1st rule: Be as flexible as possible Your toolchain and setup should allow for the quickest possible editing as possible as well as bulk editing. I highly recommend integrating a Python or Lua console which allows live editing of data and constants. If you can get sliders for editing or fast visualisation HUDS then all the better. Ensure that everything possible is loaded from data, the simple stuff like magic numbers to basic behaviours and conditions. Everything should be in data explicitly. For instance, if your original design states that the Weapon Strength is proportional to the phase of the moon and character level which can be expressed in a mathematical equation then DO NOT put the equation in code. 2nd rule: Model it Okay I lied, everything, is testable but you need to be clever about it. Mathematical modelling is a process by which we take massively complex systems like population growth or oxygenation in the human blood stream. By monitoring the inputs, outputs, and some control variable,s we can build an understanding of a system. I know this all sounds like really heady stuff and it is a complex field but even a limited understanding can reap massive rewards. For example, take a weapon in an action MMO. Given a weapon that has 100 different stats, we can express a rating out of 10 in two areas, Speed and Damage, and our measurement is Kill / Death ratio. We could start by building regression fit by some data we have gathered, thank you WolframAlpha. Though with a bit more effort we could model a 2D plane with K/D as the height which provides even more information. The richer the model the more you can learn. Always remember the Lab is NOT the real world however. I cannot strongly enough express the power of models in large scale designs for the broad strokes. Even better, if you have a complex model, you can create a simple representation of it using Python or similar to create a model which you can adjust in realtime. With simple visuals, you can quickly see the potency of an action, such as rewarding a sum of gold in an early quest, can inject into the system. I highly recommend all designers pick up a book on the subject and if lost ask your programming or financial department. I know that sounds strange, but there are likely a few people there with the background to help you build a few basic models. 3rd rule: Measure everything Of course, all the above is useless without measurement. Everything is a datapoint. You must have the analytical muscle to get detailed data out of the system fast or else everything will always work from theory and feeling. Poor data will lead to instant failure. Which leads to a sub-rule which is never trust your intuition when dealing with large scale systems. Your common sense is built on very primitive immediate feedback. It's great for telling you if a tiger is about to eat you or a date is going well but when it comes to massive mathematical systems more often than not it will lead you down dead ends and false leads. Even if you're certain about something, measure it and confirm it. That way you know with confidence that the simple stuff is true. Then when a complex system throws a wobbly you won't waste countless hours because a basic assumption was false. 4th rule: Speed and automata The ability to time-jump or accelerate the game-time can be immensely useful in complex systems. Ensure you can decouple rendering or else this is impossible. This is a basic, "Are your shoelaces tied?" question, but it bears repeating. Try making your time jump or acceleration as low level as possible. It should be as stupid and unaware of the game systems of possible. Consider a delta of a month. I know it sounds crazy, but try it. If your floating point math breaks, a number overflows, something clamps, or some code clamps or assumes a delta then that's bad. Sometimes it can be helped, but then algorithmically (if possible) calculate the maximum time step and ensure you can't overstep it. It's also a good idea to pad this estimate to be safe. Talk to your AI programmer; get an estimate for coding up in order: a random bot, a non-suicidal bot, a stupid bot, a reasonable bot, a perfect solution bot. The last one may not be possible but it usually is. Often a thousand random bots, while computationally expensive, are the best place to start. They will quickly identify edge cases or dead end scenarios. Bearing in mind that the smarter bots will be more prone to breaking when the game changes. As the game becomes more stable, it becomes more and more useful to have these bots around, even post launch. They will quickly let you thrash at a release candidate before letting it out in case you introduced an unstable equilibrium or exploding problem, bad designer no cookie! 5th rule: Accept your failure After all this work, you must accept you're guaranteed to fail. What's important is the size of the failure and how quickly and confidently you can adjust your system once it's gone live. First step is build a bunch of predicated milestones and thresholds for your game. Set up alerts so the moment the live game is drifting outside those thresholds, warning bells go off. The sooner you can address them the less likely the model is to explode. NEVER EVER ADJUST A VALUE WITHOUT UNDERSTANDING IT!!! This is fine in the lab or experimentation phrase but once things are live and you're working on a live game you need to understand every nuance of that value. Your models will help here along with clear documentation. It's helpful to have a rough graph or visual for how the value will propagate out into the system. Without this knowledge, you could just be making things worse. Honestly, this is where the true value of your understanding of the systems and numbers behind your impossible system come into play. Conclusion Well, I hope this helps anyone who has been asked to design the untestable. I know I now have a notebook full of footnotes on the topic. It's a complex and tricky thing todo. Remember, though, the first thing to consider is the second-to-second, but then maybe you can look at the year-to-year. ;-) [This piece was reprinted from #AltDevBlogADay, a shared blog initiative started by @mike_acton devoted to giving game developers of all disciplines a place to motivate each other to write regularly about their personal game development passions.]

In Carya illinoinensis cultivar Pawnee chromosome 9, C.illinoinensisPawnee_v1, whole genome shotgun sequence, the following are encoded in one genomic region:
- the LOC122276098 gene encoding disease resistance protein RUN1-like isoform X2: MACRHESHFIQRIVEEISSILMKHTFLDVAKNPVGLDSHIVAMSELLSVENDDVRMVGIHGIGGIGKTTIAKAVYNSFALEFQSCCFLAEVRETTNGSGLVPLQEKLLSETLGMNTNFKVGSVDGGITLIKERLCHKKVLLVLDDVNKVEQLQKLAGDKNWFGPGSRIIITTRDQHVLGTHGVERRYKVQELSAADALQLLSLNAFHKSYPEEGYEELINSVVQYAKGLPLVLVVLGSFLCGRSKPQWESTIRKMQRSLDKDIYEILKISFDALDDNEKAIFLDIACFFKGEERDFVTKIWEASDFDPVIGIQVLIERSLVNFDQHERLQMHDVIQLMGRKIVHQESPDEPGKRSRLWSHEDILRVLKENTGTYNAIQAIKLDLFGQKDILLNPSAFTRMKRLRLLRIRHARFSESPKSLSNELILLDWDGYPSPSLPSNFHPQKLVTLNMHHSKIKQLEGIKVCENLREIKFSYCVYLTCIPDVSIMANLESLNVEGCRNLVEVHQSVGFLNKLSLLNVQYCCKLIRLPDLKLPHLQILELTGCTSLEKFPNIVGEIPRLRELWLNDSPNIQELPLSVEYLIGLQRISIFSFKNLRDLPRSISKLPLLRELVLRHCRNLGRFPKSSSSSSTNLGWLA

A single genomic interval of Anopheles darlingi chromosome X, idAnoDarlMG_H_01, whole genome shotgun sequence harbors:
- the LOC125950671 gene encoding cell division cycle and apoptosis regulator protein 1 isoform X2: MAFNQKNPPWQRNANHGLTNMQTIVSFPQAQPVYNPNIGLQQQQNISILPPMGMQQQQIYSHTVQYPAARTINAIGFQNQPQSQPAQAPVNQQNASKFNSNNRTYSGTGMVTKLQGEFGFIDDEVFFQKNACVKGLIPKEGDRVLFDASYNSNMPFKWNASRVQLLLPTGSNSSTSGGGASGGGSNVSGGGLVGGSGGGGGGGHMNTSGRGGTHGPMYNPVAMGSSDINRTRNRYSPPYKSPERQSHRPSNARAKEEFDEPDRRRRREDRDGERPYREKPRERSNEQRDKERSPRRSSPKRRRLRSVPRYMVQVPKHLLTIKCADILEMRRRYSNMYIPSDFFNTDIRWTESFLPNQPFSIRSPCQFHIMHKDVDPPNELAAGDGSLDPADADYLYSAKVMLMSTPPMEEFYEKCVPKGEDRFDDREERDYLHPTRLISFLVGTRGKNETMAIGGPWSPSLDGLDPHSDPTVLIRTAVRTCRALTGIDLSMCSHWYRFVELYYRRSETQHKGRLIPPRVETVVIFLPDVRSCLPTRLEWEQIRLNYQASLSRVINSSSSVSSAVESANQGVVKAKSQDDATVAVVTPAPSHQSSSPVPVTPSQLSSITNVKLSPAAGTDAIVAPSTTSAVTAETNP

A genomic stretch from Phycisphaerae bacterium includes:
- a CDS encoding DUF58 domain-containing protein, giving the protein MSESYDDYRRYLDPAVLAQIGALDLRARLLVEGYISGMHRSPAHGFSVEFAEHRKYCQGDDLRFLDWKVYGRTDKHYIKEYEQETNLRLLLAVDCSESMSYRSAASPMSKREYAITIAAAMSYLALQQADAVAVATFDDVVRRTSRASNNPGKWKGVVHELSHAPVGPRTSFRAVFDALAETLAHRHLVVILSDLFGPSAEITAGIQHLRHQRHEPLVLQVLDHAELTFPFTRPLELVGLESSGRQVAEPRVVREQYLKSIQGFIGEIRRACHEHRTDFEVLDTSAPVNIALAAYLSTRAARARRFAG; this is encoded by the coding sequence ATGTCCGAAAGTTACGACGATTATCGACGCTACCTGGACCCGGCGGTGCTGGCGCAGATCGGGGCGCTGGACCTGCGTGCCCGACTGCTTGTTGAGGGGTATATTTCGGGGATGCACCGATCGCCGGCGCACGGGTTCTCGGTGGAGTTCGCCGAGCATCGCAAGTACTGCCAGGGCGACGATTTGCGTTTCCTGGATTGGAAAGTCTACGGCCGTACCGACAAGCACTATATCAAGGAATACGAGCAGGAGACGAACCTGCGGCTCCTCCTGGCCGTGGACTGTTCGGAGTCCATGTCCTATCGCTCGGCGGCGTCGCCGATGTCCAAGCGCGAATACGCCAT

"Focus on second-to-second play first. Nail it. Move on to minute-to-minute, then session-to-session, then day-to-day, then month-to-month (and so on). If your second-to-second play doesn't work, nothing else matters. Along these lines, if your day-to-day fails, no one will care about month-to-month, either. - Brenda Brathwaite
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In-depth: Designing for the untestable
In this reprinted #altdevblogaday in-depth piece, Jagex's lead designer Claire Blackshaw shares five rules for how game developers can design for the untestable scenario.